The minority who were the Tutsi people were to be executed whenever they were seen. This also applied to all Hutus who tried to sympathize or help the minorities in any way.
Many have been blamed for these atrocities. One such body is the United Nations which has apologized to the Rwandese government for letting such horrendous acts proceed while turning a blind eye. This was in violation of the UN treaty signed shortly after the Second World War. It authoritatively stipulated that no other massacres will be allowed to occur after the world war. (BBC News, 2004)
Three years after the genocide (1997), the Rwandese government decided to build a genocide museum. This is a combination of many memorials that are located throughout the country. The purpose of these memorial sites is to preserve the memory of the massacre and to allow people the chance of remembering their lost ones. The memorials come in two varieties; the first category is a site for burying all those people who lost their lives as a result of the massacre. The second category has bones placed in enclosures and also bodies put in enclosures.
These memorials have solicited mixed reactions from various culturalists and experts. Some people have called them impersonal and foreign. They have claimed that the slogan adopted for these memorial sites does not fit the Rwandese experience. This is because the slogan was borrowed from the Jewish Holocaust of the early twentieth Century. Most of the critics have claimed that ides have been borrowed from foreign occurrences and do not reflect the Rwandese experience. Others have even gone as far as claiming that the genocide memorials show how Rwanda is still experiencing post colonialism and is not free to express itself. This is because they feel that the whole arrangement was designed to woo audiences from the West- these mostly include tourists.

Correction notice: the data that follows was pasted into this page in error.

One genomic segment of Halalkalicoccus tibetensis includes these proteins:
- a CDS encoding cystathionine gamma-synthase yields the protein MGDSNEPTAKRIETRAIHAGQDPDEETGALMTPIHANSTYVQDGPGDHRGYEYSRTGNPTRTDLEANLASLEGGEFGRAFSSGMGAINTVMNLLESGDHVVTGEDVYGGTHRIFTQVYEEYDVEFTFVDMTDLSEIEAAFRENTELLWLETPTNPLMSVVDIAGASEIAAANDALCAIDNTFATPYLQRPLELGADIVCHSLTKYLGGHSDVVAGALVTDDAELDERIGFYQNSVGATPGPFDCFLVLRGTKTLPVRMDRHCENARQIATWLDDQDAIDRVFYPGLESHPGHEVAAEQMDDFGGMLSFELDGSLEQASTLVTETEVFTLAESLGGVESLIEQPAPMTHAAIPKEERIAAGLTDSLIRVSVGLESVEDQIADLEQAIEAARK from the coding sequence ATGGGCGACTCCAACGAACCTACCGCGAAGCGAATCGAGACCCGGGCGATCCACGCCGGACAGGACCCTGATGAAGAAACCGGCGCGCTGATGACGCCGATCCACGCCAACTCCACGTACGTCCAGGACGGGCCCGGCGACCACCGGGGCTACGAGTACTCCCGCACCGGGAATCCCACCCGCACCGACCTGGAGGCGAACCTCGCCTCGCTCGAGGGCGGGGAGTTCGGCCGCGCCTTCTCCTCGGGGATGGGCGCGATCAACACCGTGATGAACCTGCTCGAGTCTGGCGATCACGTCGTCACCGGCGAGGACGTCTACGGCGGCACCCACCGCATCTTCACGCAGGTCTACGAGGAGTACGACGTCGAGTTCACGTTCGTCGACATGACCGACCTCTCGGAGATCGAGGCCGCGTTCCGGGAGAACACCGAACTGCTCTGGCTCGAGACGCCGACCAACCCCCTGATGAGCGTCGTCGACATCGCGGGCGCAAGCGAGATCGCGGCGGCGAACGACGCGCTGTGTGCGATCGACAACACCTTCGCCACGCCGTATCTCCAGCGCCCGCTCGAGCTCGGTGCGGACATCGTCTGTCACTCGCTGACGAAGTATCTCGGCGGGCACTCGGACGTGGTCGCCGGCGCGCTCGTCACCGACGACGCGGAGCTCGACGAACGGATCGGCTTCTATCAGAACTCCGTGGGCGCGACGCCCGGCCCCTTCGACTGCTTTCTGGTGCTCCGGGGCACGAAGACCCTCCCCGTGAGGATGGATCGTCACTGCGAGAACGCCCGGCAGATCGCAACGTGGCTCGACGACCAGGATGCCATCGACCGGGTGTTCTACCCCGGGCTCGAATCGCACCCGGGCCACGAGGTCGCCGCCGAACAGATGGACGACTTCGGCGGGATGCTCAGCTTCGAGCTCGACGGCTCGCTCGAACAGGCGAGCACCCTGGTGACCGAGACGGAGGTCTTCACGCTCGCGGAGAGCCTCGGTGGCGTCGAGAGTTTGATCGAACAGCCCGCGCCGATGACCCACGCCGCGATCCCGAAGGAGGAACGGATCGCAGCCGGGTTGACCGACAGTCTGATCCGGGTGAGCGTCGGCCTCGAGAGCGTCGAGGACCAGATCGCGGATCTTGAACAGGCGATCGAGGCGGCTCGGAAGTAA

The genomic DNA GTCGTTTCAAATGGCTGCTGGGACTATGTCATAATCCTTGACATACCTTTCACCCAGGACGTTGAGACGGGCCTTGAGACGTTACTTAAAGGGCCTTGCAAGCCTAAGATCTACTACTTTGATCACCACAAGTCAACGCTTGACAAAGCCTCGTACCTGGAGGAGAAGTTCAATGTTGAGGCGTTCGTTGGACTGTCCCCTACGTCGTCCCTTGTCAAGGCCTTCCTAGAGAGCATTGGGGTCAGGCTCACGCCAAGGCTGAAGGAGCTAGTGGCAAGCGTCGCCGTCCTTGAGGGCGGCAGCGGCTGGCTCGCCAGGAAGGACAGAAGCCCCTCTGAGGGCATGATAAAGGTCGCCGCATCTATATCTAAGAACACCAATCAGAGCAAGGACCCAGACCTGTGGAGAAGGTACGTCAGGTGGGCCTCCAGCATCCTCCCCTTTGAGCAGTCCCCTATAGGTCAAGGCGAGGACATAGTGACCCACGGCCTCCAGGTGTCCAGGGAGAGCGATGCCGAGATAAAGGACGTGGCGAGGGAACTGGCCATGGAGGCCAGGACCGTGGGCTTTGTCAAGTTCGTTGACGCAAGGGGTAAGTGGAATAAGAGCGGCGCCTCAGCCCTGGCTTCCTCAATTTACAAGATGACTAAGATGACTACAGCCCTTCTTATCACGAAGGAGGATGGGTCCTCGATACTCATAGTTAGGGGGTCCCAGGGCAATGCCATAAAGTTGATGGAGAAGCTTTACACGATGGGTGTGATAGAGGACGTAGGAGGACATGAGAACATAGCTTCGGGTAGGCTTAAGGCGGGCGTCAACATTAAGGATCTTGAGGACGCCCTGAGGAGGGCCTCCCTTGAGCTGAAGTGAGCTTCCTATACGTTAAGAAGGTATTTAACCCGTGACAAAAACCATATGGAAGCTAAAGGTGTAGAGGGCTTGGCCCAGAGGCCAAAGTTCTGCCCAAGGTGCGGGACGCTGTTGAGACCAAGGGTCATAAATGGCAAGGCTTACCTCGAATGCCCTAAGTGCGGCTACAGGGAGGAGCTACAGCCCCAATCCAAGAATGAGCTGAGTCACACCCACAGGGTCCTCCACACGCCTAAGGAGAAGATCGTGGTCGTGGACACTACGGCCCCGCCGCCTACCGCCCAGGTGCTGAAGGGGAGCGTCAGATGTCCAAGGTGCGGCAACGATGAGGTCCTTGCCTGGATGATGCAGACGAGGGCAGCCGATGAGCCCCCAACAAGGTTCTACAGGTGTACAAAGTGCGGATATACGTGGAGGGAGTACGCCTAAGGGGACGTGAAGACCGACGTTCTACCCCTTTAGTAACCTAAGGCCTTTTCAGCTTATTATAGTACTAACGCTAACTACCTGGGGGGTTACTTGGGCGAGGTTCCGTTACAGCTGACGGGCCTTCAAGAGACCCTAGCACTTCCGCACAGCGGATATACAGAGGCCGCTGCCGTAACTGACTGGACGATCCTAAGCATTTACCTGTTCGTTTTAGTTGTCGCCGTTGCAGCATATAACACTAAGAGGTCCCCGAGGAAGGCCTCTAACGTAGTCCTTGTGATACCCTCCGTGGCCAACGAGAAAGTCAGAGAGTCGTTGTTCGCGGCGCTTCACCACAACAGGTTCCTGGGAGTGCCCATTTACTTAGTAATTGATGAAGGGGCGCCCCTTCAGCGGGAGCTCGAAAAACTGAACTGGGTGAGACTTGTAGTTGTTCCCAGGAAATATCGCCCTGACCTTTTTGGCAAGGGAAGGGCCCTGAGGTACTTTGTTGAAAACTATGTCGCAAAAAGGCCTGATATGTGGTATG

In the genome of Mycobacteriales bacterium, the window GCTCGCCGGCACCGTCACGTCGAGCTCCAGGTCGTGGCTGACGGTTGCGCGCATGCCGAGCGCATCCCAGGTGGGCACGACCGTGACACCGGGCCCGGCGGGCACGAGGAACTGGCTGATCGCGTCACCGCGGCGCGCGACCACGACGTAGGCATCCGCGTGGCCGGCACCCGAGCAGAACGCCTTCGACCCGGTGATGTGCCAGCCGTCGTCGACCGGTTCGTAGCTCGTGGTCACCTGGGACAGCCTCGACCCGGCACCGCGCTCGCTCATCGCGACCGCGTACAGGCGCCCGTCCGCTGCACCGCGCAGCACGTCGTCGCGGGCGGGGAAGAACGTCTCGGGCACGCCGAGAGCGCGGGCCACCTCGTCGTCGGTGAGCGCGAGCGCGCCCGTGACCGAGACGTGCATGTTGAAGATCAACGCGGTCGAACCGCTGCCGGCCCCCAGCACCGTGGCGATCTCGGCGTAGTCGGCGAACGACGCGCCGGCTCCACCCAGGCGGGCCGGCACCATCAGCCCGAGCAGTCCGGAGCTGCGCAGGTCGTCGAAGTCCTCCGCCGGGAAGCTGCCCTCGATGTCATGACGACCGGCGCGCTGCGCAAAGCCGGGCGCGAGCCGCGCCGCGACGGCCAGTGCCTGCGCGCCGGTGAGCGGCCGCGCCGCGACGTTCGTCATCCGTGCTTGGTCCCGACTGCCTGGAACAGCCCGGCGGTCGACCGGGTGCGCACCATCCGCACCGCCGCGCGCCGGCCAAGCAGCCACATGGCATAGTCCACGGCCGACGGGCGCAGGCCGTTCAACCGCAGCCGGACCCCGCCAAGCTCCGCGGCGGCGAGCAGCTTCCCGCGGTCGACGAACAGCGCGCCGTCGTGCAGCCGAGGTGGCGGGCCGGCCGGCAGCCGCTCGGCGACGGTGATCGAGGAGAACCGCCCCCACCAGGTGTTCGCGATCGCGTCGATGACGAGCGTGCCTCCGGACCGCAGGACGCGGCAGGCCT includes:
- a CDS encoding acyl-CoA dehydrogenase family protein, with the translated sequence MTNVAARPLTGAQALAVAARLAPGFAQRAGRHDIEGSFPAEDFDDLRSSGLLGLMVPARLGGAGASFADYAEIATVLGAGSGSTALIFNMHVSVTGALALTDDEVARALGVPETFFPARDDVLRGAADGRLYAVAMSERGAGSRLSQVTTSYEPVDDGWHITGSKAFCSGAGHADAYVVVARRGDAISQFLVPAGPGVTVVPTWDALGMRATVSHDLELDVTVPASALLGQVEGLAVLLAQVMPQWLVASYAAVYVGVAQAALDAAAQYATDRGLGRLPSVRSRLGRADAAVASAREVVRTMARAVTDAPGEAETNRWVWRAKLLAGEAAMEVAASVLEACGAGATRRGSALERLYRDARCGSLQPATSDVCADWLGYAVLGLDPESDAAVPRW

Other observers have been quite positive about the whole idea. One such tourist was Caplan, an anthropologist and a lecturer in a University in London. She praises the way the pieces were displayed and claims that she can identify with them personally. She also
Feels that the work was professional and that everything was just how she had expected it to be. (Caplan, 2007)
It is therefore imperative for one to examine all sides of the issue to come with a valid conclusion on the matter. It is clear that the issue is controversial as many people hold strong opinions about it; genocide is no easy matter to tackle. One must put in mind that there are people who hold the subject close to them since as they may be living under the effects of what the Genocide did to them.
Raymond Williams (1999) believed that contemporary theorists had missed the mark. They tried explaining social relations against an economic and political backdrop. They make human beings seem passive and do not consider the individual perspective. He also believed in the idea of Total expression. This meant that it was possible for one explain historical traditions on the basis of this concept. Williams (1999) uses the idea to study the European culture in the nineteenth century. He explains their way of life based on traditions as their foundation.
The latter mentioned theorists also